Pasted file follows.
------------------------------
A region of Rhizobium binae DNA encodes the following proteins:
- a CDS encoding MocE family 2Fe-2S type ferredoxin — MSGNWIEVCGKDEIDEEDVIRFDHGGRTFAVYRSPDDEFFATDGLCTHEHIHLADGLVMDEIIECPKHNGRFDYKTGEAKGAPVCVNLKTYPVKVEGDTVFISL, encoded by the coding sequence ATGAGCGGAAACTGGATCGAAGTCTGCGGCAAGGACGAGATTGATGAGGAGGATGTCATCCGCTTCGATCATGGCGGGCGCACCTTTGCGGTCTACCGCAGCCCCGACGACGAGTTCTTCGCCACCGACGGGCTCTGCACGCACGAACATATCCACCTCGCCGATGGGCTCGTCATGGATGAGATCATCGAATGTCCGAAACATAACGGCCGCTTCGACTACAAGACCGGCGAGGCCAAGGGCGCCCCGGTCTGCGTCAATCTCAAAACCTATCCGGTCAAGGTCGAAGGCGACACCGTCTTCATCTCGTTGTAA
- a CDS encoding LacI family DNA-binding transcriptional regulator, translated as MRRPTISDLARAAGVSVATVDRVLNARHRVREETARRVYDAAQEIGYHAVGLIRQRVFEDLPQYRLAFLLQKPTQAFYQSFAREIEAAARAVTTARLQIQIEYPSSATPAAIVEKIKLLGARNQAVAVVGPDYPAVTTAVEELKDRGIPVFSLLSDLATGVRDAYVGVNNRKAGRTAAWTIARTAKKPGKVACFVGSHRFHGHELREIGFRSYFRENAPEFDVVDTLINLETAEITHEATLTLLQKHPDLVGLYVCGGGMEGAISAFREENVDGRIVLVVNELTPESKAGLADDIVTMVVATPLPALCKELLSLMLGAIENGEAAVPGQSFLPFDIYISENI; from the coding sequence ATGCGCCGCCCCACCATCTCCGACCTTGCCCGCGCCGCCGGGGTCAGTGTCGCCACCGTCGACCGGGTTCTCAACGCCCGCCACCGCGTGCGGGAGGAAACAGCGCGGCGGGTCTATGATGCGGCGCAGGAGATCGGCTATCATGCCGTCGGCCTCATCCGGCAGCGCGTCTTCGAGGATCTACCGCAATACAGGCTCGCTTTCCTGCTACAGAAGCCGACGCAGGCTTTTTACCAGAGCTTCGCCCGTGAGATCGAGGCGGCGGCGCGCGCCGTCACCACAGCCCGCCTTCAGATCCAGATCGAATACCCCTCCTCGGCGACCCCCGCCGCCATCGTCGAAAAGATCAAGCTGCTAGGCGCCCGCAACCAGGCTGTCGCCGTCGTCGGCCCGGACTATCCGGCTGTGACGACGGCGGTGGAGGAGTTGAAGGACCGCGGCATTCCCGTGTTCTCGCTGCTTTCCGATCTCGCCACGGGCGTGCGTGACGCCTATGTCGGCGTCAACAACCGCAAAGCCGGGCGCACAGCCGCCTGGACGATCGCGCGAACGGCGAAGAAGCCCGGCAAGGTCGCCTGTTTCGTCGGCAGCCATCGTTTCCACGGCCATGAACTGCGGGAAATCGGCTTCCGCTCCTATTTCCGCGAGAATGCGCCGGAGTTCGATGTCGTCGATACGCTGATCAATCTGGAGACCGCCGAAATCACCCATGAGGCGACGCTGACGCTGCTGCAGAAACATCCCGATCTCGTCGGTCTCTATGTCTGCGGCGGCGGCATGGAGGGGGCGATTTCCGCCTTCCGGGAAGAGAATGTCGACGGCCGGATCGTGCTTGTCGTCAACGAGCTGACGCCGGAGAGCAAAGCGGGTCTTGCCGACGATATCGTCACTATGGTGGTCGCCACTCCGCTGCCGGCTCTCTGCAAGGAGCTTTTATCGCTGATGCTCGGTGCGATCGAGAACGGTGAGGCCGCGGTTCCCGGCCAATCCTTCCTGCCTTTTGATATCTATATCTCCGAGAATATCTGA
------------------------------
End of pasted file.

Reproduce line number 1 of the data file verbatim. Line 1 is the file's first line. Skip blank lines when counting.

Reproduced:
A region of Rhizobium binae DNA encodes the following proteins: